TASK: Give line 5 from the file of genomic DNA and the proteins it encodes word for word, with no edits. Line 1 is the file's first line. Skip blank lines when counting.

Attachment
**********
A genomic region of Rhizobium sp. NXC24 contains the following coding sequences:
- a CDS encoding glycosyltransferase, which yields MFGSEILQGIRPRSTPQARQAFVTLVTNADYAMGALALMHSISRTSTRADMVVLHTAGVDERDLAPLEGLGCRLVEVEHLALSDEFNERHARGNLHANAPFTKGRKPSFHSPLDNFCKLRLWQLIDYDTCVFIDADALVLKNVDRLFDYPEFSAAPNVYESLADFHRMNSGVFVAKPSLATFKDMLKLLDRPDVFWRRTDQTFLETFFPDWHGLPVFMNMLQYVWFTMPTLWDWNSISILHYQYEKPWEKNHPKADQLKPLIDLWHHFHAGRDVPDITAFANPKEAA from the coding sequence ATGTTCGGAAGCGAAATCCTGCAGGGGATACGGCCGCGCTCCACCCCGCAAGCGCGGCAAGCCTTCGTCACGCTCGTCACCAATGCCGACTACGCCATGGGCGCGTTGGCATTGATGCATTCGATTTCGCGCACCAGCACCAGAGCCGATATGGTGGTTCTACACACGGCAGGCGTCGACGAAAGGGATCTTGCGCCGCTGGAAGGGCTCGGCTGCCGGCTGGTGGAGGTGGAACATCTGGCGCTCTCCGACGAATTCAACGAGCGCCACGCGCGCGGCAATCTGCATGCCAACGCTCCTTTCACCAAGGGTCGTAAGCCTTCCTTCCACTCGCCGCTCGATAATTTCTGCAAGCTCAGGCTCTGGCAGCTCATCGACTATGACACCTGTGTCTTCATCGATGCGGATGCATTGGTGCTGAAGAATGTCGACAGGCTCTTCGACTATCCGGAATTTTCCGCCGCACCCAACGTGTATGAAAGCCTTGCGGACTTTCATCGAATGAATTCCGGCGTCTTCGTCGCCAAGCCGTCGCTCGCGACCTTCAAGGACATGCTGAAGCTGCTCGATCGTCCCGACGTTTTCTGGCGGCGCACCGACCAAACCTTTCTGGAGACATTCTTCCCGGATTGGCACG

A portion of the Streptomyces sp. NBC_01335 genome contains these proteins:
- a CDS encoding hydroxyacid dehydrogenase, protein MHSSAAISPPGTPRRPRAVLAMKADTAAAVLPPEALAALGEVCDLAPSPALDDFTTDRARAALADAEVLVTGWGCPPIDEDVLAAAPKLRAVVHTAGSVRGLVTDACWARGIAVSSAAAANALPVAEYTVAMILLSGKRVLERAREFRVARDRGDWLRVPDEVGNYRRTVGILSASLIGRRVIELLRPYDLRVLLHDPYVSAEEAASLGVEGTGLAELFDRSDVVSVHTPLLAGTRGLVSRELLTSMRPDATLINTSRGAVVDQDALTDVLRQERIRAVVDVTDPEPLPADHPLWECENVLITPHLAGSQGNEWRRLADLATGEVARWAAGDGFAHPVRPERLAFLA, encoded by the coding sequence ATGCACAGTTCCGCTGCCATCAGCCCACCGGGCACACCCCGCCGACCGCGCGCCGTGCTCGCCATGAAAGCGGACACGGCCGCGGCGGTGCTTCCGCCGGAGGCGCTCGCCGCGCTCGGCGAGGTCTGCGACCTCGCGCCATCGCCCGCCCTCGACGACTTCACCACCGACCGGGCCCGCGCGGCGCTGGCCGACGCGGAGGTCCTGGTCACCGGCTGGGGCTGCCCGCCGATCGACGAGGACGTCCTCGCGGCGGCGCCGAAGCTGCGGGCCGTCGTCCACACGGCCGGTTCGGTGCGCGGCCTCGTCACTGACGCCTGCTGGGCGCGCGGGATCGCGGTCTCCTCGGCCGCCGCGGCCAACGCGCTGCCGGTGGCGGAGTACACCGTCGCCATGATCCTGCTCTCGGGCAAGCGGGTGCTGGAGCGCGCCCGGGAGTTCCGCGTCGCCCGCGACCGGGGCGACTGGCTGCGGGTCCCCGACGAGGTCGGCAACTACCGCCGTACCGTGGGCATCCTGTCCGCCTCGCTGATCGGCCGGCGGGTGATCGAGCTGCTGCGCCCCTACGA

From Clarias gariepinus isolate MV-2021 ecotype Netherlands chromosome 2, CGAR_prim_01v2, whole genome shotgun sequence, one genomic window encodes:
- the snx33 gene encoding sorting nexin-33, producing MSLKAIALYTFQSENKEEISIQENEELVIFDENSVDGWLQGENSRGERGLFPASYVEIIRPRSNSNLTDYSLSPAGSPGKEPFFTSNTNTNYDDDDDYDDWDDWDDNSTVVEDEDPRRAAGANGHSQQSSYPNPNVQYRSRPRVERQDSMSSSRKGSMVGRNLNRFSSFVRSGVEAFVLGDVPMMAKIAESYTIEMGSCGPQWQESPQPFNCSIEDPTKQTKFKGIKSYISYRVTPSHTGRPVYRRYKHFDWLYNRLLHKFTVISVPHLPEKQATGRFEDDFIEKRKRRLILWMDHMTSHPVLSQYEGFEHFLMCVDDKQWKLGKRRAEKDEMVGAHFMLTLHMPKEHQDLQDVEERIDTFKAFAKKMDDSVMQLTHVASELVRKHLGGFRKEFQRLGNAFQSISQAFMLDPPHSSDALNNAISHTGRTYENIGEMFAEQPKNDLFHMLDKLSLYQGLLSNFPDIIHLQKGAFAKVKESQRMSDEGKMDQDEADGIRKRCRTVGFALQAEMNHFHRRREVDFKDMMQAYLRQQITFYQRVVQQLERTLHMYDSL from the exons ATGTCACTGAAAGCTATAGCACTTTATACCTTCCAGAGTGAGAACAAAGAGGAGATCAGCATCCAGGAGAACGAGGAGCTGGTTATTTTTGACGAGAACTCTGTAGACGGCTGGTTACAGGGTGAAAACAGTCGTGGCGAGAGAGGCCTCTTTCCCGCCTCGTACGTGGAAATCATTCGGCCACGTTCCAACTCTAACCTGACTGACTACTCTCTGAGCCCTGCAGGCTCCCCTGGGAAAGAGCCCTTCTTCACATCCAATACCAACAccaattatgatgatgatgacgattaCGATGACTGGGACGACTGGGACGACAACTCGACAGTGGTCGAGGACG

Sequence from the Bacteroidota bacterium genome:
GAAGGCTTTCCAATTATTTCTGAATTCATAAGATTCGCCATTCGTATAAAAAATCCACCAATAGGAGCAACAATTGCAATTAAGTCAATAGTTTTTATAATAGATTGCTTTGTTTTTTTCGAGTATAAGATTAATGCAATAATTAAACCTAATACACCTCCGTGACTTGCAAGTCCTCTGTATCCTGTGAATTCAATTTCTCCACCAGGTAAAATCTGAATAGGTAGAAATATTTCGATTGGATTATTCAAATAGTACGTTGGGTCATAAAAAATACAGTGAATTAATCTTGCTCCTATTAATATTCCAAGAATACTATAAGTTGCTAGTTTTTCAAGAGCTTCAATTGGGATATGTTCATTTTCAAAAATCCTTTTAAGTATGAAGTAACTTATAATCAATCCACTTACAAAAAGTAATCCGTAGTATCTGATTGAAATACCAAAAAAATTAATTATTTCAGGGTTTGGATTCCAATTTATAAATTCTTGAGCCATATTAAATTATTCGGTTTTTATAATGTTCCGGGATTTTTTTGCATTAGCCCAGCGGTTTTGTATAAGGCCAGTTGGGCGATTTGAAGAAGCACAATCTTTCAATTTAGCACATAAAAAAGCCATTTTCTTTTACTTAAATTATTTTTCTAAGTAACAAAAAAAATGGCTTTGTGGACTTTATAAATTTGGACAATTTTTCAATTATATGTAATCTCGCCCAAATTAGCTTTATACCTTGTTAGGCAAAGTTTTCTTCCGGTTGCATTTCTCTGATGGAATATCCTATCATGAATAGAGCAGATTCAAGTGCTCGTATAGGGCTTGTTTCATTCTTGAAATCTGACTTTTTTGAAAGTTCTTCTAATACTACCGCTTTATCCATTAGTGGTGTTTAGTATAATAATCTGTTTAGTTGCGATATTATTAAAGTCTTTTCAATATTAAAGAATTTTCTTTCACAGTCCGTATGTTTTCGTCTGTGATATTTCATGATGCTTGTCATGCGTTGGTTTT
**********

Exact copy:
From Clarias gariepinus isolate MV-2021 ecotype Netherlands chromosome 2, CGAR_prim_01v2, whole genome shotgun sequence, one genomic window encodes: